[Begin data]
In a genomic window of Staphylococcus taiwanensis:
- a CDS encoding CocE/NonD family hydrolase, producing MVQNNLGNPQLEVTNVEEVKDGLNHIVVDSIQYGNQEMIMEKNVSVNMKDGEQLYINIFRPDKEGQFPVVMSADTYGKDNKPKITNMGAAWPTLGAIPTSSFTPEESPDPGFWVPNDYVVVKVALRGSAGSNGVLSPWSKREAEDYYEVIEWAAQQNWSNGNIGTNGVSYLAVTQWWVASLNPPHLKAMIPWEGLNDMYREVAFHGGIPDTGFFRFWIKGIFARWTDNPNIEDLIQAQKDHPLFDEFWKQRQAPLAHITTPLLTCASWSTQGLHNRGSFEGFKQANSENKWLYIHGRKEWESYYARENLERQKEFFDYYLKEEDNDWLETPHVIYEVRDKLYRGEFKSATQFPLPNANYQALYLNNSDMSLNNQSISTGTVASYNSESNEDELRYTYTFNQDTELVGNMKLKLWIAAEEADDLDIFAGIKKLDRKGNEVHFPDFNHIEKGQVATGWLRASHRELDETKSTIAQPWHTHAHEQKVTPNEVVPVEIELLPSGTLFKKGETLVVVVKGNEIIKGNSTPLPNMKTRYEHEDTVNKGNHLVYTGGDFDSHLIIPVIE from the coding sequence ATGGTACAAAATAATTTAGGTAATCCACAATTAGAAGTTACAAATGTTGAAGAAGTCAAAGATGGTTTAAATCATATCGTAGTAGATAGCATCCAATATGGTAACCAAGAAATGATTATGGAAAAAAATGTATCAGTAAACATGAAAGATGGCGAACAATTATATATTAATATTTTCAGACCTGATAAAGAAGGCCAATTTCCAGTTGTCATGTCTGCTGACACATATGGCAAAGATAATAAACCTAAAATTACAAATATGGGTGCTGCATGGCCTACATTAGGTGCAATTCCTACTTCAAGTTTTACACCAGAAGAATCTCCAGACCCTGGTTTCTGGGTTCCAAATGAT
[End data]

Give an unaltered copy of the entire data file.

In a genomic window of Staphylococcus taiwanensis:
- a CDS encoding CocE/NonD family hydrolase, producing MVQNNLGNPQLEVTNVEEVKDGLNHIVVDSIQYGNQEMIMEKNVSVNMKDGEQLYINIFRPDKEGQFPVVMSADTYGKDNKPKITNMGAAWPTLGAIPTSSFTPEESPDPGFWVPNDYVVVKVALRGSAGSNGVLSPWSKREAEDYYEVIEWAAQQNWSNGNIGTNGVSYLAVTQWWVASLNPPHLKAMIPWEGLNDMYREVAFHGGIPDTGFFRFWIKGIFARWTDNPNIEDLIQAQKDHPLFDEFWKQRQAPLAHITTPLLTCASWSTQGLHNRGSFEGFKQANSENKWLYIHGRKEWESYYARENLERQKEFFDYYLKEEDNDWLETPHVIYEVRDKLYRGEFKSATQFPLPNANYQALYLNNSDMSLNNQSISTGTVASYNSESNEDELRYTYTFNQDTELVGNMKLKLWIAAEEADDLDIFAGIKKLDRKGNEVHFPDFNHIEKGQVATGWLRASHRELDETKSTIAQPWHTHAHEQKVTPNEVVPVEIELLPSGTLFKKGETLVVVVKGNEIIKGNSTPLPNMKTRYEHEDTVNKGNHLVYTGGDFDSHLIIPVIE from the coding sequence ATGGTACAAAATAATTTAGGTAATCCACAATTAGAAGTTACAAATGTTGAAGAAGTCAAAGATGGTTTAAATCATATCGTAGTAGATAGCATCCAATATGGTAACCAAGAAATGATTATGGAAAAAAATGTATCAGTAAACATGAAAGATGGCGAACAATTATATATTAATATTTTCAGACCTGATAAAGAAGGCCAATTTCCAGTTGTCATGTCTGCTGACACATATGGCAAAGATAATAAACCTAAAATTACAAATATGGGTGCTGCATGGCCTACATTAGGTGCAATTCCTACTTCAAGTTTTACACCAGAAGAATCTCCAGACCCTGGTTTCTGGGTTCCAAATGAT